Cambridge University college launches scheme to widen state access to study medicine
One of Cambridge University’s oldest colleges has launched a scheme to encourage sixth-formers from state schools to apply to study medicine by letting them experience undergraduate life.
The project was the brainchild of two medical students at Gonville and Caius College who were concerned at the difficulties facing state school pupils who might find it harder to break into the profession. They wanted to give practical advice and show them that Cambridge students were “not all posh boys in red trousers”.
Medicine is highly competitive and requires medical work experience. Courses often end up dominated by students who attended private schools or whose parents or family friends are doctors.
Luke Bibby, 21, president of the college’s medical society, knows the difficulties facing applicants with no medical links. He is the first member of his family to go to university; his father is a plasterer and his mother an administrator. Unable to get work experience in a hospital, he ended up volunteering in a care home and shadowing a physiotherapist. He said: “I came from a state school and I know how important access schemes are. I thought it would be great to show sixth-formers what it is really like to study medicine at Cambridge.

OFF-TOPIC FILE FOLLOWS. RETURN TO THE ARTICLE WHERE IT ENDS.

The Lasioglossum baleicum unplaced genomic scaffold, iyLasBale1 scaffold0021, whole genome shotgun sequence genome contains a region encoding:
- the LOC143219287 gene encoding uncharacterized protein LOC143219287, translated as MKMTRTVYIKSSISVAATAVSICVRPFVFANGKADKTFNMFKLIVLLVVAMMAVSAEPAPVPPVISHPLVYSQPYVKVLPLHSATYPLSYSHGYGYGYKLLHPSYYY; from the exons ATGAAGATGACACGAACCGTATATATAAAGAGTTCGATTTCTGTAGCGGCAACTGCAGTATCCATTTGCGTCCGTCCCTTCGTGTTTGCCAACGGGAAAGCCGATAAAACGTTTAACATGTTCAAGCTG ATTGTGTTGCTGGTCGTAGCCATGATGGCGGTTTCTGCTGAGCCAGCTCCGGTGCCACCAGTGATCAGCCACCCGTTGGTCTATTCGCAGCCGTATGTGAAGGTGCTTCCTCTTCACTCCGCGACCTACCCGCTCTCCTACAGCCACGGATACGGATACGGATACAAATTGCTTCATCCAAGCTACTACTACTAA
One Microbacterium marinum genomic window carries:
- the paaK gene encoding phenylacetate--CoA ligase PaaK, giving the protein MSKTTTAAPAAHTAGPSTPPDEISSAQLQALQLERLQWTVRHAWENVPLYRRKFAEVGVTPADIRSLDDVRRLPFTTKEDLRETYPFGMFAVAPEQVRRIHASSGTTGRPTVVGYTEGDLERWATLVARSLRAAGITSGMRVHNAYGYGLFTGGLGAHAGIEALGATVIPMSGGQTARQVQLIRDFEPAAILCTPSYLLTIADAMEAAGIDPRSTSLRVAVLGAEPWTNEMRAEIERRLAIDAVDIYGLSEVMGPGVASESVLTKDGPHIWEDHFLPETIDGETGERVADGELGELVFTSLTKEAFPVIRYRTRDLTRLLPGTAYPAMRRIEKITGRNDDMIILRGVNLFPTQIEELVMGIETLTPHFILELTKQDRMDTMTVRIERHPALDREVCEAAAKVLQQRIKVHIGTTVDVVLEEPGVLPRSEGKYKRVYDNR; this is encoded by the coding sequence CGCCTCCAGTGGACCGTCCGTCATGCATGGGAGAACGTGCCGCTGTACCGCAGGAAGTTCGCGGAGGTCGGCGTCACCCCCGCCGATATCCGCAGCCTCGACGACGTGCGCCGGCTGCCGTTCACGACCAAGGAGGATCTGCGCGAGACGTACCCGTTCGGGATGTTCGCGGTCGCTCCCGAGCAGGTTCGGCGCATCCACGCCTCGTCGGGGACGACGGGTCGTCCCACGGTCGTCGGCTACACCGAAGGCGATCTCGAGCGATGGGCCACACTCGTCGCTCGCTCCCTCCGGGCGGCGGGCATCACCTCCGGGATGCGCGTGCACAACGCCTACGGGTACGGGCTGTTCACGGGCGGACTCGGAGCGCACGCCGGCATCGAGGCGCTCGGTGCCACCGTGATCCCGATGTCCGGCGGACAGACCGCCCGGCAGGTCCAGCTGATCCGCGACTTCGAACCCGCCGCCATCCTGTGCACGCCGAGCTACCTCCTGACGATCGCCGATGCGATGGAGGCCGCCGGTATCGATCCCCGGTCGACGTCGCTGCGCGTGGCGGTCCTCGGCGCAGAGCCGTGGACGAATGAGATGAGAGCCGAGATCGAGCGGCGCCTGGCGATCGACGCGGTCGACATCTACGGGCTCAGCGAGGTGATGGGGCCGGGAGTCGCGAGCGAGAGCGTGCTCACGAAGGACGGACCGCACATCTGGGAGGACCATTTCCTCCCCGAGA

“When I was in year 12, Gonville and Caius ran an access scheme in the Easter holidays across all subjects. It made me realise that it would be achievable for me to study medicine at Cambridge and from then on I just concentrated on getting the grades. I want these students to see how down to earth everyone is.”
Ellie Walder, 20, the medical society access officer, said: “It is much easier to get work experience if you have a close relative or family friend who is in the medical profession. I wanted to show state school students who don’t come from medical families how to maximise their chances of getting in and to advise them about how to get work experience if you don’t have any contacts.
“A lot of students told me that before they came they felt that they wouldn’t fit in, but now, having been here, they felt that they would apply.”
Under the Gonville and Caius scheme – the first of its kind for any subject at Cambridge – 20 sixth-formers spent time at the college over three days. Undergraduates gave up their bedrooms and shared with friends to enable the pupils to stay in a student room and get a taste of life in college. They took part in sports and went to lectures and supervisions. Each was assigned a student to shadow, who looked after them.
Michael Turnbull-King, 17, from Tring School, a comprehensive in Hertfordshire, said: “It has been really good to attend real lectures and supervisions. I had no idea what they entailed. It has been really useful to experience what it would be like … because it’s very different to school. It’s also made me realise that as long as I can get the grades I have as good a chance as anyone to get in.”
Research by the Sutton Trust shows that of Britain’s top doctors, 61 per cent were educated privately, nearly a quarter at grammar schools (22 per cent) and only 16 per cent at comprehensives.